Four Point Plan to Keep Media Houses Afloat as they Run Awareness Campaigns Against Covid-19


Kin Karisa
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An intense and aggressive awareness campaign by the media is Uganda’s first line of attack or vanguard against the coronavirus pandemic.

With no guaranteed medical cure so far, the most effective way against COVID19 is prevention through mass awareness.

The media is a proven major weapon in creating repetitive messaging. Unfortunately, most media houses are on the verge of shutting down.

Media houses are relaying government messaged free of charge. Uganda’s media leadership has called on government to shoulder part of the burden.

According to Kin Kariisa (pictured), the Chairman of the National Association of Broadcasters (NAB) and CEO of Next Media Services, media houses need the government’s urgent financial support.

Here are four proposals that NAB led by Kin Kariisa think will keep the fourth estate alive;

1. Pay outstanding debts. Media houses are among the major creditors of the government. Government should pay domestic arrears owed to media houses immediately to enable them cope with the rising cost of running their businesses at a minimum of profit. The government owes media houses up to Shillings 13 billion accruing from as far back as 2018.

2. URA needs to waive taxes on media houses. Each media house can submit monitoring logs to prove the value each media house runs during the lockdown period. URA should also Zero rate VAT for media houses till 1st July 2020.

3. UCC should defer, reduce or waive License fees. The same should apply to UBC carriage fees.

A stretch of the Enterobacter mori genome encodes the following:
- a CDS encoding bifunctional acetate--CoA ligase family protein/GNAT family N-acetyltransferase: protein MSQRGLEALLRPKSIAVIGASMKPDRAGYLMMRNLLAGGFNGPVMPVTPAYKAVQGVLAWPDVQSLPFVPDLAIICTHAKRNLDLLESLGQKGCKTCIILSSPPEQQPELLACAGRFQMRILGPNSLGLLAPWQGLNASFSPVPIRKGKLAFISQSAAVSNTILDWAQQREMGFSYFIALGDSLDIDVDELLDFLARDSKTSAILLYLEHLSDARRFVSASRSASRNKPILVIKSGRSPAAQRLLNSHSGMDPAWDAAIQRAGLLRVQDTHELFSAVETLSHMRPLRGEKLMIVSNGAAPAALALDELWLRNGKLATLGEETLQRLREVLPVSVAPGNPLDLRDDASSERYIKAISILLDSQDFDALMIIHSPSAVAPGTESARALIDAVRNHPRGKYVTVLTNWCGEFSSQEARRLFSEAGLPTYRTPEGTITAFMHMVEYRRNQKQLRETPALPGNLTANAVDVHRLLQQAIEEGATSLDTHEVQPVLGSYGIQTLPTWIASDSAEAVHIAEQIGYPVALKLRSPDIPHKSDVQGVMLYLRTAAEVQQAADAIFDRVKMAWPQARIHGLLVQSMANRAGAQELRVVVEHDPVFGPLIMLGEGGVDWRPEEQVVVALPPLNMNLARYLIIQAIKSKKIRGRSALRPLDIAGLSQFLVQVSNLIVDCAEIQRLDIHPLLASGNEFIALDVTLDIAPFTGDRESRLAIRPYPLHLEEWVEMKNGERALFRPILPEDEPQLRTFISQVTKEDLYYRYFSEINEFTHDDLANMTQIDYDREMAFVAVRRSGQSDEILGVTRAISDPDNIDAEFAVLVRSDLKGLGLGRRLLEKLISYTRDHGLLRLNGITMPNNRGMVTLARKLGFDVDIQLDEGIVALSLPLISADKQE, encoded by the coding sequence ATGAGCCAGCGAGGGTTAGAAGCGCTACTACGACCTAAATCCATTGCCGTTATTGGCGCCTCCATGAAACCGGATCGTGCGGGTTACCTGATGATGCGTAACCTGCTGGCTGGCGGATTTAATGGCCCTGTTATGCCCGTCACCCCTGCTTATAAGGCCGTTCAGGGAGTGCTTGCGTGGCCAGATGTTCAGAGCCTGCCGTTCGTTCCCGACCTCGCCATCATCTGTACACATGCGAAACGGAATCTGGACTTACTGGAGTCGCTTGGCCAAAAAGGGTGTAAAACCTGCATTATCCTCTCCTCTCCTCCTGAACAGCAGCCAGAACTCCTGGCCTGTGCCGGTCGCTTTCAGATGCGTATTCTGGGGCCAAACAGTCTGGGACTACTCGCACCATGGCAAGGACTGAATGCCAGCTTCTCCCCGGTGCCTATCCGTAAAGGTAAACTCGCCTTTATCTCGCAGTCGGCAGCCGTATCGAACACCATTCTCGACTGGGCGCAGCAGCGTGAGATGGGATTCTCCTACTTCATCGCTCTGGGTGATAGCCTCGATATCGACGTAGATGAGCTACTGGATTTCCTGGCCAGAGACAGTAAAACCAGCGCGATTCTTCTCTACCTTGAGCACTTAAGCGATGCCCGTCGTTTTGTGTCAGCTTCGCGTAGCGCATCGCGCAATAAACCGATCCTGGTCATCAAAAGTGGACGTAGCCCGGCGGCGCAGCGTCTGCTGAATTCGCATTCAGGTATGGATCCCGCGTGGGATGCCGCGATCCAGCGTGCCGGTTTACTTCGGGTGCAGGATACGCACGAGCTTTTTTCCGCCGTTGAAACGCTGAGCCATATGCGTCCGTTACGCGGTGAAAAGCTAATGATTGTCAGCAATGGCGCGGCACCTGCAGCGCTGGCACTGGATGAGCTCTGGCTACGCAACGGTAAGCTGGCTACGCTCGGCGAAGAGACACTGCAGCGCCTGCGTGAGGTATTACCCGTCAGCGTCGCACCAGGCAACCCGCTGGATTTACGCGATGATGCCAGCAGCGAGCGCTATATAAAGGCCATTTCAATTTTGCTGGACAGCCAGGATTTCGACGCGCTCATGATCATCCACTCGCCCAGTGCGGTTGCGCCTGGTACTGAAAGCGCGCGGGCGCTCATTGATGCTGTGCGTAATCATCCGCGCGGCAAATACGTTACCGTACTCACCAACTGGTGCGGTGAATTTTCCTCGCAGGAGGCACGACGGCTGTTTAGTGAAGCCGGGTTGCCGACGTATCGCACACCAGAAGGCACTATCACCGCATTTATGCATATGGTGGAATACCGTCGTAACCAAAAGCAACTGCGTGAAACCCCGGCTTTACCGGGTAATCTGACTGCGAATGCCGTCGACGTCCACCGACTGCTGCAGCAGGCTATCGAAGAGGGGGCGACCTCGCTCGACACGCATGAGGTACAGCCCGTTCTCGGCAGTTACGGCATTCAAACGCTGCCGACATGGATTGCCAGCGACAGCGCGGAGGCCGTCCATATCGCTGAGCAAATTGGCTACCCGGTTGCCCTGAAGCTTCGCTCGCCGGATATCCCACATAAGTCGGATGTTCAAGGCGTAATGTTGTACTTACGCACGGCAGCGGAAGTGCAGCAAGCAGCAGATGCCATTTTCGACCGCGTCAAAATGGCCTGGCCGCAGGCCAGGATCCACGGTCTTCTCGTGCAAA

There are 306 radio stations and 39 TV stations in Uganda.

Radio stations pay an average of Shs17, 500,000 annual license fees and $1,300 monthly mast rental fees to UBC. TV stations pay an average of 92m to UCC for the annual license fees and 9.45m to Signet for the monthly hosting fees.

4. Government should pay cash for ads that media houses are running during the coronavirus. The government should buy space, airtime and reach-out on print, broadcast and online media respectively, to a tune of Shs15billion per month for the next 3 months.

This can be managed jointly by the media owners association, with proper accountability backed by invoices and media schedules.  According to Kin Karisa, the budget of Shs15 billion per month is guided by the space and airtime the media houses have been offering since the outbreak of the pandemic.

Several media personalities have observed thst the idea of billboards is ridiculous because most people are confined at home. Sharing information in and around markets can be done by relaying information through loudspeakers mounted on trucks.

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